The Central New York Land Trust (CNYLT) and the Finger Lakes Land Trust (FLLT) April 13 announced their successful partnership with landowner Janice Hinman to ensure the permanent protection of her hilltop property in the Town of Spafford, Onondaga County. The property encompasses 118 acres of field and forest located at the summit of Ripley Hill – the highest point within the watershed of Skaneateles Lake.

Hinman donated the land to the Central New York Land Trust with the understanding that the Finger Lakes Land Trust will hold and monitor legal restrictions that require that the land be managed as a public nature preserve. Both groups worked together to complete the transaction.

The Hinman property is particularly diverse, featuring a scenic hilltop meadow as well as hardwood forests of beech and maple, and hemlock dominated forests that feature an extensive network of vernal pools – seasonal wetlands that provide habitat for amphibians and other animals.

The tract is part of a growing network of conserved lands on the east side of Skaneateles Lake. The property is located approximately one mile northeast of the FLLT’s High Vista Preserve, (one of many placed mapped & described for hiking in the guidebook Take A Hike – Family Walks in New York’s Finger Lakes Region) and approximately 4 miles southeast of the CNYLT’s High Hickory Nature Preserve.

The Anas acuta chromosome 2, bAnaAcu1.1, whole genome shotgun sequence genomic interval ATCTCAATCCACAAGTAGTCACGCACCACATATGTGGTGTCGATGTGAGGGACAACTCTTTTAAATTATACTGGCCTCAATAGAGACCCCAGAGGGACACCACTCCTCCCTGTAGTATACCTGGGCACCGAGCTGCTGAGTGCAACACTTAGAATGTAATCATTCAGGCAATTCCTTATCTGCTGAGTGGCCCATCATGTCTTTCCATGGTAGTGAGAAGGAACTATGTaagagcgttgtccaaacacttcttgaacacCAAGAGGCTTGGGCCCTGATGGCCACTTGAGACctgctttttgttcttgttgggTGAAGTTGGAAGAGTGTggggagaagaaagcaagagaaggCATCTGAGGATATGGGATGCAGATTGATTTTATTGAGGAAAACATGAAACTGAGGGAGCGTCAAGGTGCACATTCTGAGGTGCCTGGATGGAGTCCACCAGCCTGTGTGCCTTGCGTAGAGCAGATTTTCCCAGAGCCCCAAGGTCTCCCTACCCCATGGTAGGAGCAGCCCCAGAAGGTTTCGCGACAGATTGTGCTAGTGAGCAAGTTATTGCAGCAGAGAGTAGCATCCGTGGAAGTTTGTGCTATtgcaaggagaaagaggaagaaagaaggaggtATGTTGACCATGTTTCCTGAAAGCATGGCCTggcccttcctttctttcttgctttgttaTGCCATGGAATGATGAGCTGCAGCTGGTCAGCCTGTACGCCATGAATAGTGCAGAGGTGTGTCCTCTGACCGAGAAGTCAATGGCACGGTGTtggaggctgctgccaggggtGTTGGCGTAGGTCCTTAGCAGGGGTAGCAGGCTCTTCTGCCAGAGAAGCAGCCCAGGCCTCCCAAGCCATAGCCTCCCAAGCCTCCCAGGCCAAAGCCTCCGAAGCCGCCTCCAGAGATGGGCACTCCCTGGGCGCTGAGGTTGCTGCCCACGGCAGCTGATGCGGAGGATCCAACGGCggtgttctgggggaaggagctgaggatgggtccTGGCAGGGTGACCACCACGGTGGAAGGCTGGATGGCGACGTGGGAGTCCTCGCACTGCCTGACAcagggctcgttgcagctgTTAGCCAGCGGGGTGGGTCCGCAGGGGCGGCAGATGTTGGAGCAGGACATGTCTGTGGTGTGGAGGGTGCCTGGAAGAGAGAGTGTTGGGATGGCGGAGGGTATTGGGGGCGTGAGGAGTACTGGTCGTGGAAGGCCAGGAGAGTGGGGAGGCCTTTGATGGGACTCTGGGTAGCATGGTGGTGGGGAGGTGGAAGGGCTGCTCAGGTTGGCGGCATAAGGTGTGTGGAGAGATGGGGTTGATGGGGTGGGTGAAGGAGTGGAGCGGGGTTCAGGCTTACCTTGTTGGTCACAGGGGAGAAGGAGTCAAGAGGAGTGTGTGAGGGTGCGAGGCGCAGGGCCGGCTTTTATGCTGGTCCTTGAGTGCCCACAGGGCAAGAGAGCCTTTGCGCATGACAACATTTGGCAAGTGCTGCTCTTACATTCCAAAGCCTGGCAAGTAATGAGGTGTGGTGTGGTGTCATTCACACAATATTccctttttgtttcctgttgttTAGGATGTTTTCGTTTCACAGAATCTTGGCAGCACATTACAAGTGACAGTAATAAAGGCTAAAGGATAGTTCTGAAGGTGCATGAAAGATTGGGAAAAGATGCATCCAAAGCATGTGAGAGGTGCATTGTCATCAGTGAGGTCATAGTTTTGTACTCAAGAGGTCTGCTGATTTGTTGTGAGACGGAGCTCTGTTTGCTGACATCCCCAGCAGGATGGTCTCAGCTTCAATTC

During the coming months, the Central New York Land Trust will develop a management plan for the site, which will be known as the Ripley Hill Nature Preserve. The site will be open to the public for hiking and wildlife watching during daylight hours.

“This is an incredible gift,” says CNYLT Executive Director Jeff Devine. “Janice Hinman’s gift has not only established our 47th nature preserve but also creates our first joint land protection project with the Finger Lakes Land Trust.”

“We are grateful to Janice Hinman for her commitment to the land,” adds FLLT Executive Director Andrew Zepp. “We’re also delighted to have the opportunity to work in partnership with the Central New York Land Trust to make this scenic natural area accessible to the public.”

The Central New York Land Trust is a private, nonprofit organization dedicated to protecting vital natural areas in Central New York for the health of the environment and the enjoyment of the public. Since its founding in 1972, the Central New York Land Trust has permanently protected more than 2,600 acres in a network of 47 nature preserves. For more information visit the Trust’s Web site.

The Finger Lakes Land Trust works cooperatively with landowners and local communities to conserve those lands that define the character of the Finger Lakes Region. Since it was established in 1989, the organization has permanently protected more than 12,000 acres of significant open space through the establishment of public conservation areas and the protection of privately owned lands through the use of conservation easements. Additional information about the Land Trust may be found at its Web site.